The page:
William “Bill” Haverly, who has more than 20 years of building and planning experience in higher education, has been named campus architect and director of planning, design and construction in the Department of Facilities Management at the University of Colorado Boulder.
Recently derived equations that describe development patterns in modern urban areas appear to work equally well to describe ancient cities settled thousands of years ago, according to a new study led by a researcher at the University of Colorado Boulder.
A group of CU-Boulder students and alumni have put their entrepreneurial might into creating the area’s first co-working space designed to connect students with the business community.
Applied mathematics student Stephen Kissler has received the highly competitive Gates Cambridge Scholarship for doctoral studies at Cambridge University, funded by Microsoft founder Bill Gates.
Federal Communications Commission Chairman Tom Wheeler and Federal Trade Commission Chairwoman Edith Ramirez will speak at a University of Colorado Boulder conference dealing with Internet governance issues Feb. 9-10.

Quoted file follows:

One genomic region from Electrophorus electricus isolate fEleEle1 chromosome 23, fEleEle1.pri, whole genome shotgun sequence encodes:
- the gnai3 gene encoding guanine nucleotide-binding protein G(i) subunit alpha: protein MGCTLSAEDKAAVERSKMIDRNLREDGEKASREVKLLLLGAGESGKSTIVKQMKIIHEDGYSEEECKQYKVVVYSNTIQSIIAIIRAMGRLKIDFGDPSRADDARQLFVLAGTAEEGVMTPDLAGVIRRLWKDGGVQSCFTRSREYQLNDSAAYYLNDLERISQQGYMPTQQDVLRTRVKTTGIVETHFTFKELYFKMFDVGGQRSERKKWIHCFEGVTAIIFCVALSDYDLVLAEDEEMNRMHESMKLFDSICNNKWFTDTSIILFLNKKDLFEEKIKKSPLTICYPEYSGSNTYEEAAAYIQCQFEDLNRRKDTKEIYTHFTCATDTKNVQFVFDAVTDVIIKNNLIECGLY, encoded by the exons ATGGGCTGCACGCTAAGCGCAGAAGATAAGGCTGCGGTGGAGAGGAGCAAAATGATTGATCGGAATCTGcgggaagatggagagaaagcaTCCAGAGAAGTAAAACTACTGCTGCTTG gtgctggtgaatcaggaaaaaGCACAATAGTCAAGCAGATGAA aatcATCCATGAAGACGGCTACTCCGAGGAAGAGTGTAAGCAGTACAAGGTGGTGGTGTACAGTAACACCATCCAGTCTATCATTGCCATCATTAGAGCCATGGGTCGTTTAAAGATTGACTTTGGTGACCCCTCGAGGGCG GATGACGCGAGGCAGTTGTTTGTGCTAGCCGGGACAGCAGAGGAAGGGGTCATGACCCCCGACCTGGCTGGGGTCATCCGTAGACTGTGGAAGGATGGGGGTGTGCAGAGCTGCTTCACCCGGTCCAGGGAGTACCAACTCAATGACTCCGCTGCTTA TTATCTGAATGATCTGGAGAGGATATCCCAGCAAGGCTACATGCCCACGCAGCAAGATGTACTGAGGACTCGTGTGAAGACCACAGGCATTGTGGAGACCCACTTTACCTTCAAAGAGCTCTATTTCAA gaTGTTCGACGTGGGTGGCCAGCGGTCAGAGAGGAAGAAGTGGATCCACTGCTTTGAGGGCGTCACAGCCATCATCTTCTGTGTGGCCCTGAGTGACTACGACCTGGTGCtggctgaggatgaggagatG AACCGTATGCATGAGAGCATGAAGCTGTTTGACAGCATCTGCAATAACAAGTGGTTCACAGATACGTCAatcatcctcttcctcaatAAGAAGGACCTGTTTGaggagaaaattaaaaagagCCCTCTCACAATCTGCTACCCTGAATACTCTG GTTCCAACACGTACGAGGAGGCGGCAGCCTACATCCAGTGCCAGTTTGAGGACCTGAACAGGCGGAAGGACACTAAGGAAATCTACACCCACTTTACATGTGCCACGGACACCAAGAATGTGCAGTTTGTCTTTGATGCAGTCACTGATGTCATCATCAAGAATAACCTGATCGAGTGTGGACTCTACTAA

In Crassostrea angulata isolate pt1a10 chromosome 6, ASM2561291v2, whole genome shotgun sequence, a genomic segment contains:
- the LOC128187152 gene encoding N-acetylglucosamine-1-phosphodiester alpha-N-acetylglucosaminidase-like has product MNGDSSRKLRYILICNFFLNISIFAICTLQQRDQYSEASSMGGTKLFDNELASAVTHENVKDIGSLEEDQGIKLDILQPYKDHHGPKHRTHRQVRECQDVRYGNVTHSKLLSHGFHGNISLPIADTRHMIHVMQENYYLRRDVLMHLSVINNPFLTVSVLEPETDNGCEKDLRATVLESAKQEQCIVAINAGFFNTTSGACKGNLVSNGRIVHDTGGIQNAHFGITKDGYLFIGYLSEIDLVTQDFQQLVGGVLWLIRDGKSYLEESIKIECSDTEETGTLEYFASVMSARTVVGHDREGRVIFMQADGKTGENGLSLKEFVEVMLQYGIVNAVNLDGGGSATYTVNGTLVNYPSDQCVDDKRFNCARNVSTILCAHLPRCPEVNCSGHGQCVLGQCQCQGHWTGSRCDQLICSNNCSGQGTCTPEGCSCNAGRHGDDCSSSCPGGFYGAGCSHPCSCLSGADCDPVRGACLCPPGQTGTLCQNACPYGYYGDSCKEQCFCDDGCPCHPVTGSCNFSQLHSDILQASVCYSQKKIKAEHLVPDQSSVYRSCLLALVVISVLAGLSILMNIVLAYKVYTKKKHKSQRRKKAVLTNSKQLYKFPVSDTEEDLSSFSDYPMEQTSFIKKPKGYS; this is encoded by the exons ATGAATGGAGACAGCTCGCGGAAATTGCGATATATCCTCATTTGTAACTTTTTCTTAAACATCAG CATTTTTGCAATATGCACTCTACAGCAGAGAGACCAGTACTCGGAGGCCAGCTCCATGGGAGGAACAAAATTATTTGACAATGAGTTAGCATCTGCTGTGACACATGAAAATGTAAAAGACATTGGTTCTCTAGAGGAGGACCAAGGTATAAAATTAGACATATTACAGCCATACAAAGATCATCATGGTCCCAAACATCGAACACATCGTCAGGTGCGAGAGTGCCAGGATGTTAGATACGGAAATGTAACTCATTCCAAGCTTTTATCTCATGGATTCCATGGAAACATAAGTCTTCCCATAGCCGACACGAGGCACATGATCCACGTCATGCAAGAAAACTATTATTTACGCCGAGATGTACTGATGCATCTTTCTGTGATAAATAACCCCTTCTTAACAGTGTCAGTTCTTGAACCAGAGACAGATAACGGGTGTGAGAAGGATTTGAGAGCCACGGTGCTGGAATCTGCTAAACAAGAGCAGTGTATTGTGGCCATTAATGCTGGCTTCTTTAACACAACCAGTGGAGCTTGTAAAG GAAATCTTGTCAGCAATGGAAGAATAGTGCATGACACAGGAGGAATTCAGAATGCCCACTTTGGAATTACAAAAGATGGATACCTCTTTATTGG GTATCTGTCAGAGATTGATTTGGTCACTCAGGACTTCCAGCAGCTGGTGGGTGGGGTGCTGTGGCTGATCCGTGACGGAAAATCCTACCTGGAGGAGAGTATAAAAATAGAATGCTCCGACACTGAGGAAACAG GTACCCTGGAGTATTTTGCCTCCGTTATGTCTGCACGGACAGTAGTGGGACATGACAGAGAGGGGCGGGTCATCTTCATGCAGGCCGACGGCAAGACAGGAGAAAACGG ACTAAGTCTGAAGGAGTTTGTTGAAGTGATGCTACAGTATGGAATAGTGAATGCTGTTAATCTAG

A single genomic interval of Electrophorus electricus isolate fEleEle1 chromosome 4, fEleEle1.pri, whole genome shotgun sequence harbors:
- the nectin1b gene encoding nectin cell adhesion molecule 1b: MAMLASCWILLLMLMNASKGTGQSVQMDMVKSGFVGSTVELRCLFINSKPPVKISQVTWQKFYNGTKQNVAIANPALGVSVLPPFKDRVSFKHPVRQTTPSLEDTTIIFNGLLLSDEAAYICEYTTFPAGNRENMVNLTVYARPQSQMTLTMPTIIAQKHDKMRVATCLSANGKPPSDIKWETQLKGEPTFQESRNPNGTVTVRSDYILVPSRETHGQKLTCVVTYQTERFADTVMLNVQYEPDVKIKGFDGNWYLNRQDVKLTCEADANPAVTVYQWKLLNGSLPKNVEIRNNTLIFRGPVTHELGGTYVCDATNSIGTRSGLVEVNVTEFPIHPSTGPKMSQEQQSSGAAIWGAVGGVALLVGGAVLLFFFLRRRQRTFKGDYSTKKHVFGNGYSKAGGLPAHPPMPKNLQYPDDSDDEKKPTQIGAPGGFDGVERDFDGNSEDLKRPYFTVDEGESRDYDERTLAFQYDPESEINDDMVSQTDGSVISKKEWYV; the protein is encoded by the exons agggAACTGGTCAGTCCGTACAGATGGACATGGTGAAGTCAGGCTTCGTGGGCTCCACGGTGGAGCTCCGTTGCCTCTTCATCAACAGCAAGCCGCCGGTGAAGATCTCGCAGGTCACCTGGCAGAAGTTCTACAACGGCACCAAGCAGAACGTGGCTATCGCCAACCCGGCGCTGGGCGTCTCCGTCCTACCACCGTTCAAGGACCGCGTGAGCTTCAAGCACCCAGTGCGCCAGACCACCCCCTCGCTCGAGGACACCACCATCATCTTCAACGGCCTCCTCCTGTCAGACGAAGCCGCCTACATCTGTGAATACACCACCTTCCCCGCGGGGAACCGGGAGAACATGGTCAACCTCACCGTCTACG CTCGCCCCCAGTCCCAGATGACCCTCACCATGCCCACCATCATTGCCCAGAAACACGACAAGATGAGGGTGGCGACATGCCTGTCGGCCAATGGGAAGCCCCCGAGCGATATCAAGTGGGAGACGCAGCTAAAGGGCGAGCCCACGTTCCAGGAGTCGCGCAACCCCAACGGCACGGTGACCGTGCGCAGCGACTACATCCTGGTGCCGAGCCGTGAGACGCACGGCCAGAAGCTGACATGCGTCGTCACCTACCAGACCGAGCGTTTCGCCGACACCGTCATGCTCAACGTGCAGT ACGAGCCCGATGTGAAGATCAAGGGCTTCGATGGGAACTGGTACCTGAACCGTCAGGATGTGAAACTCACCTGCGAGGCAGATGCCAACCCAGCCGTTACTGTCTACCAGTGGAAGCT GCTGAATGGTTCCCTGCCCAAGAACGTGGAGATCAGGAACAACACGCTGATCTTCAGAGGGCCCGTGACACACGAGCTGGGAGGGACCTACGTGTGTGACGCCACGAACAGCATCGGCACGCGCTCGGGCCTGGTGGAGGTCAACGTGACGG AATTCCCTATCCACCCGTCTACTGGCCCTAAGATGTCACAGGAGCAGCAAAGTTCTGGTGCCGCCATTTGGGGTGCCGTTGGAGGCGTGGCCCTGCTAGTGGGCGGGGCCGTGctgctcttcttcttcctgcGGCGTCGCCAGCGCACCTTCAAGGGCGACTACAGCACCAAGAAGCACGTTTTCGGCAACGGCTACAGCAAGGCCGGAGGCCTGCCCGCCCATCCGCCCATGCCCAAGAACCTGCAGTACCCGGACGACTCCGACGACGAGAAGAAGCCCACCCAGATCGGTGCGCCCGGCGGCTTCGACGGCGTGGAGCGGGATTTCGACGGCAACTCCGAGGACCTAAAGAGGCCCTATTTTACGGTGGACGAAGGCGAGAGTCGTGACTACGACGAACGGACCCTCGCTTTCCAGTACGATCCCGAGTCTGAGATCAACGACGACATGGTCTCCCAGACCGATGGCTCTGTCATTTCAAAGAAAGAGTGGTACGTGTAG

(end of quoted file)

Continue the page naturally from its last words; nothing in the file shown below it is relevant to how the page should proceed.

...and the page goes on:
The conference, “Digital Broadband Migration: After the Internet Protocol Revolution,” will be hosted by the University of Colorado Law School’s Silicon Flatirons Center for Law, Technology and Entrepreneurship.
As climates change, the lush tropical ecosystems of the Amazon Basin may release more of the greenhouse gas carbon dioxide into the atmosphere than they absorb, according to a new study published Feb. 6 in Nature.
Scientists have known that shy toddlers often have delayed speech, but a new study by the University of Colorado Boulder shows that the lag in using words does not mean that the children don’t understand what’s being said.
Earlier today, the campus announced that Professor Andy Cowell will head our philosophy department at CU-Boulder. Professor Cowell is a professor of French literature and a former chair of two departments, French and Italian and linguistics. This change was made to improve the climate in philosophy for our faculty, staff and students and, specifically, to improve the climate for women.
A renowned Seoul-based artist will use steel ground into a fine, black powder to write calligraphic inscriptions on the floor of the CU-Boulder Visual Arts Complex on Feb. 11, followed by a performance-art piece and a lecture by the artist.
This is one of several free events during the two-week residency of Kim Jongku at the University of Colorado Boulder Department of Art and Art History. Kim works in sculpture, video, painting and photography and will be in residency here Feb. 3 to Feb. 14.